Sunday's presidential vote in Ukraine fell short of "European standards for democratic elections," a Western monitoring team said in a statement Monday, citing bias by state-controlled media, disruption of opposition campaign events and government interference on behalf of its favored candidate, Prime Minister Viktor Yanukovych.

With 95 percent of the ballots counted, Yanukovych had won 40.12 percent, and the leading opposition candidate, Viktor Yushchenko, had taken 39.18 percent, according to the Central Elections Commission. Because the official figures showed neither candidate with a majority, a runoff election between them will be held on Nov. 21.

"Ukraine now has three weeks to show that it is willing to organize democratic elections in accordance with its commitments," Doros Christodoulides, head of the delegation of the Parliamentary Assembly of the Council of Europe, said at a news conference here. His group was part of a team that included monitors from European parliaments and the Organization for Security and Cooperation in Europe.

"The authorities should ensure that both candidates have equal access to, and unbiased coverage by, the media," Christodoulides said. "Both the authorities and political forces should refrain from any undue interference in the electoral process."

Nearly 75 percent of registered voters turned out in Sunday's election, a national record for the post-Soviet era and a measure of the campaign's intensity. In a statement, the Western observers praised the turnout as an encouraging sign "for the evolution of Ukrainian democracy."

The campaign was marked by numerous charges of dirty tricks. The Western mission, which had 600 observers on the ground for the vote, contended that the ploys were predominantly the work of Yanukovych's campaign and its government backers.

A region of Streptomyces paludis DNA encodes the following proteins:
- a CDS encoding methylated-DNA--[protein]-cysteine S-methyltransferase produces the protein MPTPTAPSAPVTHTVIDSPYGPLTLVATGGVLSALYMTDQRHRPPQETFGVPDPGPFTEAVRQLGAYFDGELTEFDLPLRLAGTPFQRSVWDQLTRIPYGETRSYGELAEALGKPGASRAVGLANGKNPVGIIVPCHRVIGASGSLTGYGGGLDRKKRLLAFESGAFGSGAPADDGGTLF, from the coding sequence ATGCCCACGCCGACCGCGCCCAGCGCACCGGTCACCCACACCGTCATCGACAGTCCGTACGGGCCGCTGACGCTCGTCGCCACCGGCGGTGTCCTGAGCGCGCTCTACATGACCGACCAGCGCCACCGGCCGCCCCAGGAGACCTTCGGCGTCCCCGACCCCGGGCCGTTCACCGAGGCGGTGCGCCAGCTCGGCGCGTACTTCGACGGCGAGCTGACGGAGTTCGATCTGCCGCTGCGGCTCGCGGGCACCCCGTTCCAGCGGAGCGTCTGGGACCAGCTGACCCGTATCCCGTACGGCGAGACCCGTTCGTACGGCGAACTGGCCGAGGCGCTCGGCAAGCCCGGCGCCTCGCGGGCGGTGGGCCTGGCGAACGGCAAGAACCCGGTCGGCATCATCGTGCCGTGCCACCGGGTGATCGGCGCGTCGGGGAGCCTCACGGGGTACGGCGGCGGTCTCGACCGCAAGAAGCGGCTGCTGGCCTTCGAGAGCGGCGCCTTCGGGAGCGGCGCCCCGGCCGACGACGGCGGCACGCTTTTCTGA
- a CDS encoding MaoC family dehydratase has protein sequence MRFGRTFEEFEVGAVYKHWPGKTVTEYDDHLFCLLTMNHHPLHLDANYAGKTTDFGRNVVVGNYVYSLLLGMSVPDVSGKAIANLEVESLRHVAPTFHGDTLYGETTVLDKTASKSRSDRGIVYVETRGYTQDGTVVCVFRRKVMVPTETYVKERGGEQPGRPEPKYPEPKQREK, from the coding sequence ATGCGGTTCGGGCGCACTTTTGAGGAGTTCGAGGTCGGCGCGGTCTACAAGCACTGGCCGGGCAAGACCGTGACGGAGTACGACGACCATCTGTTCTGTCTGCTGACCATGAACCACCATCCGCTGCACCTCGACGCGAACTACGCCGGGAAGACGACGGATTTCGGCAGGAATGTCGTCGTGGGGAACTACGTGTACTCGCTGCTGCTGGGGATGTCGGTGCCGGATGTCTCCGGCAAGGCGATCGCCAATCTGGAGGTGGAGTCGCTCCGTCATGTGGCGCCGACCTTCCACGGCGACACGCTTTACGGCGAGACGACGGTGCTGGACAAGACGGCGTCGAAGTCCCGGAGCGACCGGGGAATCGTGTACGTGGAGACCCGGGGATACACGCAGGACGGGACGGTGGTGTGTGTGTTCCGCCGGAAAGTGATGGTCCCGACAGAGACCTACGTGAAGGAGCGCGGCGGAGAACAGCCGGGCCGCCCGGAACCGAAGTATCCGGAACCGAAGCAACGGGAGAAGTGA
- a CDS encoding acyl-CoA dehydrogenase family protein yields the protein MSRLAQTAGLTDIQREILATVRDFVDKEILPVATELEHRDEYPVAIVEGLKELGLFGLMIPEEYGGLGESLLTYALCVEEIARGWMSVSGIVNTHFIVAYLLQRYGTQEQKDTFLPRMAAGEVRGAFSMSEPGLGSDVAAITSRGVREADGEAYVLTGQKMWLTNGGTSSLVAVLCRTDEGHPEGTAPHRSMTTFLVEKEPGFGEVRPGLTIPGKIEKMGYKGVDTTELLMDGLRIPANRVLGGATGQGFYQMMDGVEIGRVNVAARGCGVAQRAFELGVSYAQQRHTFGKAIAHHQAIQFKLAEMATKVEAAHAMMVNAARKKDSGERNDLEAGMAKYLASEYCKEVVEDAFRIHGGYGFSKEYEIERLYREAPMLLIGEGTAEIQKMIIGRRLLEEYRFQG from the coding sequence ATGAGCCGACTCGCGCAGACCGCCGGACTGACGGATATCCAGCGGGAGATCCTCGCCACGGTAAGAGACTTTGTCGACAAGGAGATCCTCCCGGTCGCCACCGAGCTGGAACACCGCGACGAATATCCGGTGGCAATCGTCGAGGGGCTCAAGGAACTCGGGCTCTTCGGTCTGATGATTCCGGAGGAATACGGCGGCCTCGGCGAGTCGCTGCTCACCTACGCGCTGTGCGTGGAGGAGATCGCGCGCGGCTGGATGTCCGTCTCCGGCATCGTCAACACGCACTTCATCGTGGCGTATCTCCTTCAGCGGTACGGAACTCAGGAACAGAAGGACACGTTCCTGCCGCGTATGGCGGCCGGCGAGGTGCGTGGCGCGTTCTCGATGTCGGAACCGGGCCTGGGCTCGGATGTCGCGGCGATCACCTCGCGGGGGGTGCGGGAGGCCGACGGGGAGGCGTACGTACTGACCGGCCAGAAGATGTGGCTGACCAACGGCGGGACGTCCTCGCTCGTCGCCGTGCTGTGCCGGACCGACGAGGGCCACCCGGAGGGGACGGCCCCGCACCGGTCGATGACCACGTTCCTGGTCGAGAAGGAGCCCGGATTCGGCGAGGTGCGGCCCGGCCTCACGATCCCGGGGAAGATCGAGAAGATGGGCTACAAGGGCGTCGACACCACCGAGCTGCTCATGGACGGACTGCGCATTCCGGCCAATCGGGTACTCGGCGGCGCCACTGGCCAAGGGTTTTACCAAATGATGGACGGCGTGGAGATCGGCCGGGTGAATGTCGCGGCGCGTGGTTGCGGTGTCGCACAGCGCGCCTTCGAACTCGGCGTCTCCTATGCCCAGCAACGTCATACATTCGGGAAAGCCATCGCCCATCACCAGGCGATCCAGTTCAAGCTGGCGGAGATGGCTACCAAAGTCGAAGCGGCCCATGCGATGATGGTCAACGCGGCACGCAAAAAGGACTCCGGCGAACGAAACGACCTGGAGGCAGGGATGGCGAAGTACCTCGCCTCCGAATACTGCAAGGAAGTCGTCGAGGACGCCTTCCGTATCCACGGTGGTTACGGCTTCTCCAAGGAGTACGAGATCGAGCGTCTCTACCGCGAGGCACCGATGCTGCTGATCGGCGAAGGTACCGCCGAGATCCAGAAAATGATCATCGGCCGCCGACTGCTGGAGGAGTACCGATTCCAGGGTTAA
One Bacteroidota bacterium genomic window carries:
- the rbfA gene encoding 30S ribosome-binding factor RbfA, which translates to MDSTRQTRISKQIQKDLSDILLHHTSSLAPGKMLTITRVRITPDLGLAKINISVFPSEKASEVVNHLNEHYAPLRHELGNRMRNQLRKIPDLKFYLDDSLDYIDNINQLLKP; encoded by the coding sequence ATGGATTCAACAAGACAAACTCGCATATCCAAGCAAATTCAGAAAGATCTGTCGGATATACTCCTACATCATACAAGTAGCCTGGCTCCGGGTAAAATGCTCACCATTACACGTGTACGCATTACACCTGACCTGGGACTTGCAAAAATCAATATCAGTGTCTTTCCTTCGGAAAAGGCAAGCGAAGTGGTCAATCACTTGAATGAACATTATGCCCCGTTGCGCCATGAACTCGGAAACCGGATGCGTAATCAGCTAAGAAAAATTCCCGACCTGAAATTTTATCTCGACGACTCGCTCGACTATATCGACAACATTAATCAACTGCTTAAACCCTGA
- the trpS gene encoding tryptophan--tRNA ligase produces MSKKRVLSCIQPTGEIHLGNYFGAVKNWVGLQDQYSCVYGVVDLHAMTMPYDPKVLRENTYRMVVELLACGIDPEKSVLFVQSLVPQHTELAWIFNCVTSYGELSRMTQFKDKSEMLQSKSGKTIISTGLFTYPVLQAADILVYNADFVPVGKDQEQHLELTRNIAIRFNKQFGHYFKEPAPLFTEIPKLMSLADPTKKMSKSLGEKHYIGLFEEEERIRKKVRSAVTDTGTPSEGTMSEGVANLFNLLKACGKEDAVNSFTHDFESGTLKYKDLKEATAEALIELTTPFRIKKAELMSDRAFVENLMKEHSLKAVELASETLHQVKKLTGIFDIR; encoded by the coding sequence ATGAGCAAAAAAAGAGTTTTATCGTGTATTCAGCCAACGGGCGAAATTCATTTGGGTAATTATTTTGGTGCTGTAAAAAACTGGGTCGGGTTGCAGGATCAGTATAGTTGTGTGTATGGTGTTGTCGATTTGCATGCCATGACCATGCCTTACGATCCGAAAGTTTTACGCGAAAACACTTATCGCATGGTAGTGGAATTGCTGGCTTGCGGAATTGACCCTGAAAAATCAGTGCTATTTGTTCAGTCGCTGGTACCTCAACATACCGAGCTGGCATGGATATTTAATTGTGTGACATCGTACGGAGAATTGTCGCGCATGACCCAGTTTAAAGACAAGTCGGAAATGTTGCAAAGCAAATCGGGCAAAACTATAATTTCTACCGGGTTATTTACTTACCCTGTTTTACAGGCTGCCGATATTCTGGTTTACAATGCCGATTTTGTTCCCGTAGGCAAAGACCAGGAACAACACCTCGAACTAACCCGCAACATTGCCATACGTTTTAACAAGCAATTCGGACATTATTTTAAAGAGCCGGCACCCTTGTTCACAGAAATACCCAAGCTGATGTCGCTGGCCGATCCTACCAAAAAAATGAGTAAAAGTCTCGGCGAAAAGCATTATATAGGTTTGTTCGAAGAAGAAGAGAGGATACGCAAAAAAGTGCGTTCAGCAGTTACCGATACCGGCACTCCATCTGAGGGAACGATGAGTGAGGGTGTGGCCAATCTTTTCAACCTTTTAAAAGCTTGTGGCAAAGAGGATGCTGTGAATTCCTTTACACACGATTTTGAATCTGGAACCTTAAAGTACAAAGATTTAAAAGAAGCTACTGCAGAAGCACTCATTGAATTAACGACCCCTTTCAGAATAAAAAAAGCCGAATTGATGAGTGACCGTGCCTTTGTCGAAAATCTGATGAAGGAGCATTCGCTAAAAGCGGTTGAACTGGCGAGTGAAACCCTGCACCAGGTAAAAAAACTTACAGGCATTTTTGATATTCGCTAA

The observers noted dozens of incidents in which voters were turned away from polling stations because their names were not on the electoral rolls. The observers criticized the Central Elections Commission for failing to respond to complaints from affected voters, most of whom wanted to support Yushchenko.

Yanukovych favors closer integration with Russia and drew high praise from Russian President Vladimir Putin during the campaign. Yushchenko, a former prime minister, advocates rapid integration with the European Union and close ties with NATO. Officials in his campaign said Monday they believed he had scored ahead of his rival in the first round of voting and would win the runoff.

Observers from the Commonwealth of Independent States, a body consisting of countries that were part of the Soviet Union, said that they found no flagrant violations that could have affected the ballot outcome and that the vote was legitimate, free and open.

"There weren't any serious violations," said Gennady Seleznyov, a member of the Russian parliament and a member of the CIS observer mission, according to the Russian news agency Interfax. "Now the political struggle is going to become more intense. Based on the current results, Yanukovych is set to win."

Both Yanukovych and Yushchenko will now turn their attention to voters who backed minor party candidates -- 24 people ran in total -- particularly the contenders from the Communist and Socialist parties, who among them won more than 10 percent of the vote. Opinion polls suggest that those votes will divide fairly evenly between Yanukovych and Yushchenko, an indication that the next three weeks of campaigning will be as fierce as those leading up to Sunday's vote.

The Yushchenko campaign had threatened to take to the streets of the capital to protest any alleged fraud, but major demonstrations failed to materialize Monday.

In the western city of Lviv, a power base for Yushchenko, hundreds of opposition supporters marched peacefully to protest alleged election fraud, chanting, "Enough with thieves!"

Supporters of the Ukrainian opposition rally in Kiev. Monitors said the presidential vote on Sunday did not meet European standards.Water cannons were deployed outside the Central Elections Commission building in Kiev, the capital, to respond to any unrest.